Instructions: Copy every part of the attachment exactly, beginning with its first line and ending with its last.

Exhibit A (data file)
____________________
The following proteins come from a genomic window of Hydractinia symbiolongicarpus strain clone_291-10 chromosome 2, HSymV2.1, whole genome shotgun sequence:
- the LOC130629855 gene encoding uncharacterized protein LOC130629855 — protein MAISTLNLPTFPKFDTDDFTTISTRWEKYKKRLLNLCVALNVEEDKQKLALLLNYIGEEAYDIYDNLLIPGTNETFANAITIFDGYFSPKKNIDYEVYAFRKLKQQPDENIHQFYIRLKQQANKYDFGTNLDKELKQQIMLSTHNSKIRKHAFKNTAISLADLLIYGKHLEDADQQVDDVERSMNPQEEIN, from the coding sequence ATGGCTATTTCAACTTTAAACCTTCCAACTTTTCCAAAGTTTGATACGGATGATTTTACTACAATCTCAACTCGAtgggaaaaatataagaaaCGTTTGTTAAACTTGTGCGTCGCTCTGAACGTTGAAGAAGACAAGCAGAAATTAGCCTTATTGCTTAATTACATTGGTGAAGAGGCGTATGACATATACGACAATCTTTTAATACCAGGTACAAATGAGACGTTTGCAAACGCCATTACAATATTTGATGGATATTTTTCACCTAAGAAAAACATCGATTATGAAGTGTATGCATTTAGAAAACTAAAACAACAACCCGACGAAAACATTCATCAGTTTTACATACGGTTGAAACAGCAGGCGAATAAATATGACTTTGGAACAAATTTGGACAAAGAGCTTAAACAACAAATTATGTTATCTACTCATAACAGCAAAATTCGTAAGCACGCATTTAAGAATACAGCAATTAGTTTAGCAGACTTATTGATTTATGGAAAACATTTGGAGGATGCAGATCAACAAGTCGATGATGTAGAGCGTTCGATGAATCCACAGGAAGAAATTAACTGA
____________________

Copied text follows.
The following proteins come from a genomic window of Hydractinia symbiolongicarpus strain clone_291-10 chromosome 2, HSymV2.1, whole genome shotgun sequence:
- the LOC130629855 gene encoding uncharacterized protein LOC130629855 — protein MAISTLNLPTFPKFDTDDFTTISTRWEKYKKRLLNLCVALNVEEDKQKLALLLNYIGEEAYDIYDNLLIPGTNETFANAITIFDGYFSPKKNIDYEVYAFRKLKQQPDENIHQFYIRLKQQANKYDFGTNLDKELKQQIMLSTHNSKIRKHAFKNTAISLADLLIYGKHLEDADQQVDDVERSMNPQEEIN, from the coding sequence ATGGCTATTTCAACTTTAAACCTTCCAACTTTTCCAAAGTTTGATACGGATGATTTTACTACAATCTCAACTCGAtgggaaaaatataagaaaCGTTTGTTAAACTTGTGCGTCGCTCTGAACGTTGAAGAAGACAAGCAGAAATTAGCCTTATTGCTTAATTACATTGGTGAAGAGGCGTATGACATATACGACAATCTTTTAATACCAGGTACAAATGAGACGTTTGCAAACGCCATTACAATATTTGATGGATATTTTTCACCTAAGAAAAACATCGATTATGAAGTGTATGCATTTAGAAAACTAAAACAACAACCCGACGAAAACATTCATCAGTTTTACATACGGTTGAAACAGCAGGCGAATAAATATGACTTTGGAACAAATTTGGACAAAGAGCTTAAACAACAAATTATGTTATCTACTCATAACAGCAAAATTCGTAAGCACGCATTTAAGAATACAGCAATTAGTTTAGCAGACTTATTGATTTATGGAAAACATTTGGAGGATGCAGATCAACAAGTCGATGATGTAGAGCGTTCGATGAATCCACAGGAAGAAATTAACTGA